This is a question we get a lot when people check out our trailer. That and…do you have to take the tailgating TV’s down before you travel? I’ll try to answer these as best I can, but I’ll warn you….I’m not AV expert. I did work at Best Buy for a while, but I worked in appliances about as much as video, so not sure I can call myself an expert. I could upsell some Monster Cable like a champion though…
Back on topic…
***Oct 2015 UPDATE*** We purchased an LED TV for one of our starter tailgating packages (it’s a hitch mounted TV package we rent to tailgaters, see more by clicking HERE) and really like the additional brightness of the LED TV. We went that direction with a few of the trailers we built and have been happy with the results. Plasma TV’s are also becoming a lot harder to find as they are being phased out.
Plasma: The workhorse tailgating TV
For our “Heisman” trailer, we chose 51″ Samsung Plasma TV’s (link to TV at Best Buy) attached to a swivel mount from Monoprice.com that set us back around $40-$50. We have been extremely pleased with the durability of the TV’s. Not sure of the reliability of this or not, but someone told us if we had gone with the LCD version, the grease in the smoke from the grill (located 10+ feet away when cooking) would eat through the screen itself. Yikes. That would have been a disaster. You can see some spots on the outside of the TV, but the screen looks great. For our “All American” trailer, we went with 43″ Plasmas (Samsung Site for more info) and hope to have the same result. I’m amazed at the continued price drop of these things.
Durability. We don’t take our tailgating TV’s down before traveling. Seems to have been a good decision so far, as mounting each time we set up would definitely increase the tailgate setup time. We have used the Heisman trailer for three seasons now, and taken it to road games in Fayetville and Shreveport. So with the back and forth trips to College Station from DFW and the road games, I’d say we have put a few miles on the trailer and the TV’s have been solid. My brother even took the trailer to his deer lease a time or two, and traveled down a long, heavily wooded “road” with no issues.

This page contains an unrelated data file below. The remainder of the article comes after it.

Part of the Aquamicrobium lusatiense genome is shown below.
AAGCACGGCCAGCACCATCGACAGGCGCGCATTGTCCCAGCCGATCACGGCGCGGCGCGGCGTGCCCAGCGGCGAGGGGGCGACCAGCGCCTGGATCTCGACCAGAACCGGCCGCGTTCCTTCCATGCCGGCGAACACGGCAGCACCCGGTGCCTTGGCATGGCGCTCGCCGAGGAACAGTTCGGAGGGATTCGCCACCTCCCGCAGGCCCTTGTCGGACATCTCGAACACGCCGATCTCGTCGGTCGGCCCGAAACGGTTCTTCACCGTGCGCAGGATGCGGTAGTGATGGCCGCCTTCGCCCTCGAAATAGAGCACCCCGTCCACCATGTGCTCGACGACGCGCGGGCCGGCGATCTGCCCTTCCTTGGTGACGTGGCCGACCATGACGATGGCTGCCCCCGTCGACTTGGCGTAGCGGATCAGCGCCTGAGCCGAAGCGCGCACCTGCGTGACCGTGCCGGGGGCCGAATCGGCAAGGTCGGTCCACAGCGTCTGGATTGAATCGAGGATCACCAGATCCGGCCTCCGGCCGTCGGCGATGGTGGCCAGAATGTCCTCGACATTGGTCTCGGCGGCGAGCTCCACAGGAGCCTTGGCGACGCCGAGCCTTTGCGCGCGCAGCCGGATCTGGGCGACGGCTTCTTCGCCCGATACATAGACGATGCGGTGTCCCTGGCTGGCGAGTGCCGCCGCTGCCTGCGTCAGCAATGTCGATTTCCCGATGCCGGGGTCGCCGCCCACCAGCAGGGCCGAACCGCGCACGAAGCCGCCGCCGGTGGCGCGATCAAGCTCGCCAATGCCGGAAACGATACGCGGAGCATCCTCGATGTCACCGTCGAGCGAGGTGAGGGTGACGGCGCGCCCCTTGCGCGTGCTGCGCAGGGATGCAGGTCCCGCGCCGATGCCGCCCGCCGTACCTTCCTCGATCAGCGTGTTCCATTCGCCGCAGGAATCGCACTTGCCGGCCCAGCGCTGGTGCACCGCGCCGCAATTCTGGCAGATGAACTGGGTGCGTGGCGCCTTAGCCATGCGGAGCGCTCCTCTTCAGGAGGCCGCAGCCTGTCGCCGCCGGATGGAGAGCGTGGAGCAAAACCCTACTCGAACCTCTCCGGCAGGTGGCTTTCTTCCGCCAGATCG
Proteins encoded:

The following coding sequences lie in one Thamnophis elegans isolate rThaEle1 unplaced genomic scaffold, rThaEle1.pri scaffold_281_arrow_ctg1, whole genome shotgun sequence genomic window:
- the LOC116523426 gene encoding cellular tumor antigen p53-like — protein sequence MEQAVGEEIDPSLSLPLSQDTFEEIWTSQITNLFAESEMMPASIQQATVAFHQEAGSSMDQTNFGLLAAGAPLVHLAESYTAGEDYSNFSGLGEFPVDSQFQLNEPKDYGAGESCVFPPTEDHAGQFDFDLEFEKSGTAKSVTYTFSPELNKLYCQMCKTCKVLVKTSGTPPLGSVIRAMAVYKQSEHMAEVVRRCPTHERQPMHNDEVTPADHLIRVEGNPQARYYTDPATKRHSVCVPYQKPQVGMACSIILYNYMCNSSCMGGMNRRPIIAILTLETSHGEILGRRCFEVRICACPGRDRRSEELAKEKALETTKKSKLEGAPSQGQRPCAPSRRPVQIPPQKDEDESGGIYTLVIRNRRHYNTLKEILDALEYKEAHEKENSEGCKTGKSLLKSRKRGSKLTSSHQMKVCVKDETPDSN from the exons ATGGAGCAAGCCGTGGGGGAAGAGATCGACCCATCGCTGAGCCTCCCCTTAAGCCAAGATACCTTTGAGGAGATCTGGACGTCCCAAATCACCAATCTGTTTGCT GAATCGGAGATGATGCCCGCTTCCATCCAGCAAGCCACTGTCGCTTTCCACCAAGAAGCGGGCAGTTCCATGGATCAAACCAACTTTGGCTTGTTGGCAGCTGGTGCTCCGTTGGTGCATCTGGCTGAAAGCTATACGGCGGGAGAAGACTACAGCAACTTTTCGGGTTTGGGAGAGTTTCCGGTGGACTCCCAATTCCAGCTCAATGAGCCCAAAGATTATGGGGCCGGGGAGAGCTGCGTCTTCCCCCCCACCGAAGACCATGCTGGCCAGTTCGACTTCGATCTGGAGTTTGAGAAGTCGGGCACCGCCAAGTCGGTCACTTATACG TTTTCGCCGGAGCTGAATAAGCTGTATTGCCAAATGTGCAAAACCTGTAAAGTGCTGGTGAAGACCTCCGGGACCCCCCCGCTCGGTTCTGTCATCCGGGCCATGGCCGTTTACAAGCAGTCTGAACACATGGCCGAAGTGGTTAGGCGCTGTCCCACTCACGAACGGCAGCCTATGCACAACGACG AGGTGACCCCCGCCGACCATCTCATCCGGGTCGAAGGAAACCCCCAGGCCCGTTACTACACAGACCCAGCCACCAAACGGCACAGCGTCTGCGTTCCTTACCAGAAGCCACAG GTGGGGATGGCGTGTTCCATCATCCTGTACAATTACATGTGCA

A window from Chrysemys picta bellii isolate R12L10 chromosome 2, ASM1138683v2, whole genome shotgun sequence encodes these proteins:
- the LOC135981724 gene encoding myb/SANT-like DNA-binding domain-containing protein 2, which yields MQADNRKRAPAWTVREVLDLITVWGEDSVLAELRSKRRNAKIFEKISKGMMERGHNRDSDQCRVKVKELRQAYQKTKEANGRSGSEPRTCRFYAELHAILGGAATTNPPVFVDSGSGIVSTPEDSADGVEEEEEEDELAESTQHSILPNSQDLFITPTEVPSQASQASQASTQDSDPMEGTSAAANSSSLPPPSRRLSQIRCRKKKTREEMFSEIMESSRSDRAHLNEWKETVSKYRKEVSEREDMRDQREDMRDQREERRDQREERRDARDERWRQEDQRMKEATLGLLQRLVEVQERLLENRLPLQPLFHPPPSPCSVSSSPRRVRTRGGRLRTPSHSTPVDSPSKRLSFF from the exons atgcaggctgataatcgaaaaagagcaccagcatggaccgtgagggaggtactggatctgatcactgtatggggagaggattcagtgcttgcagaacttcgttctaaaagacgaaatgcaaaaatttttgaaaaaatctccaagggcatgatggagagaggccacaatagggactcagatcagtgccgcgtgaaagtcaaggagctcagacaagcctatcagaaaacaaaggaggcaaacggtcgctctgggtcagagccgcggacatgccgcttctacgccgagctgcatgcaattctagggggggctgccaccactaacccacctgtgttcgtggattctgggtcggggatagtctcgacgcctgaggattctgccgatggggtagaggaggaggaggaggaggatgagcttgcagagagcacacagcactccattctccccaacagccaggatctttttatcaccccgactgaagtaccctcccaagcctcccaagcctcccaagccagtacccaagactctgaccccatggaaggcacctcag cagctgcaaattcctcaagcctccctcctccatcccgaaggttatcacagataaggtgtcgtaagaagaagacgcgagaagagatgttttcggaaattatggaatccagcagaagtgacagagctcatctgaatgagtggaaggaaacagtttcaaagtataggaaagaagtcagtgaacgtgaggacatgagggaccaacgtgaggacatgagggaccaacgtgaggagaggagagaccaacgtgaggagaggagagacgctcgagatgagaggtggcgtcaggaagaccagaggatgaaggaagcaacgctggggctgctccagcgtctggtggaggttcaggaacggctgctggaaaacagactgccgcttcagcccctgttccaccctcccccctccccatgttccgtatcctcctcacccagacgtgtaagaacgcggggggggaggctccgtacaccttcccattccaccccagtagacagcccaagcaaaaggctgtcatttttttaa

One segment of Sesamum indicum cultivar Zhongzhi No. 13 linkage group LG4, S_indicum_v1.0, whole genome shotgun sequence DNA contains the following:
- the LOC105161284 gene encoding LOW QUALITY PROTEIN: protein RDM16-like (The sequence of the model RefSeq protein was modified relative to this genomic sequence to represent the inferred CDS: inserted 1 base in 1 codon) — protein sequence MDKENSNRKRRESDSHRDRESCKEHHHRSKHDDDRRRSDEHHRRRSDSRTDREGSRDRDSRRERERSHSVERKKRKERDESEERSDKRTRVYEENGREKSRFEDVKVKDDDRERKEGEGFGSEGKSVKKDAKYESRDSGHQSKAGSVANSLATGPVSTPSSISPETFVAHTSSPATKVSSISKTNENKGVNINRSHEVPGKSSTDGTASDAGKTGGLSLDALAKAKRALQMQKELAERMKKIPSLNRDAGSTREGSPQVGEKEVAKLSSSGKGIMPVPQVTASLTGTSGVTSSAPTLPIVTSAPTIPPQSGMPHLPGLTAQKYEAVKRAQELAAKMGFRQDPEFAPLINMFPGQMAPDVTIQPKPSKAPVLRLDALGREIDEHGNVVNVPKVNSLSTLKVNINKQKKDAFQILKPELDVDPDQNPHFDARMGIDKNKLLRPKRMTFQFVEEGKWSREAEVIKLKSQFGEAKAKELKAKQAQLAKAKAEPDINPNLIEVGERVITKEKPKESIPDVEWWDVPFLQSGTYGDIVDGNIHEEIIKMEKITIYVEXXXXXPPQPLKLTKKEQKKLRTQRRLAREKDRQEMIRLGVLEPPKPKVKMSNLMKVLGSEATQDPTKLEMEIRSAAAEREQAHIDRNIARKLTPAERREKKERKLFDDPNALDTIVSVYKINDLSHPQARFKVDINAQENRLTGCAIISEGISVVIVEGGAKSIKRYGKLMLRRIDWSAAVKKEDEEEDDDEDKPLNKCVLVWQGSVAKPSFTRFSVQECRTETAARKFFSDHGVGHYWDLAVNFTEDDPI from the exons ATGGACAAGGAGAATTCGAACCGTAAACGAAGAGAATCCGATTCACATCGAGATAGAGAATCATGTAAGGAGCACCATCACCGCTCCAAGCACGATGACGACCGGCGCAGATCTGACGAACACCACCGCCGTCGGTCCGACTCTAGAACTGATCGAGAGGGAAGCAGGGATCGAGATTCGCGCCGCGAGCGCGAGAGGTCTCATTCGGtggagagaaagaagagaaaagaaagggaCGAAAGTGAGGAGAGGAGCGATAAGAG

Glare. I’d say the only downside would be the glare in bright sunlight. We have found that angling the TV’s towards the ground and increasing the brightness to 100% helps, but the TV’s really are the best at night. Doesn’t surprise me, as these things were made to be put in comfy movie rooms and over mantles in dimly lit rooms. We also try to put as many canopies around the trailer as possible to cut the brightness around the trailer to a minimum.
We have also had people suggest using outdoor TV’s, but for the cost and the decreased viewing angles, we don’t see that as being an efficient option. For the price of one of those outdoor TV’s, you could probably buy three of our big plasmas.
Some of you AV gurus feel free to chime in with comments/suggestions.
If you’d like to see our tailgating TV’s in action for yourself, check out our website at www.biggametrailers.com to get rental & sales info.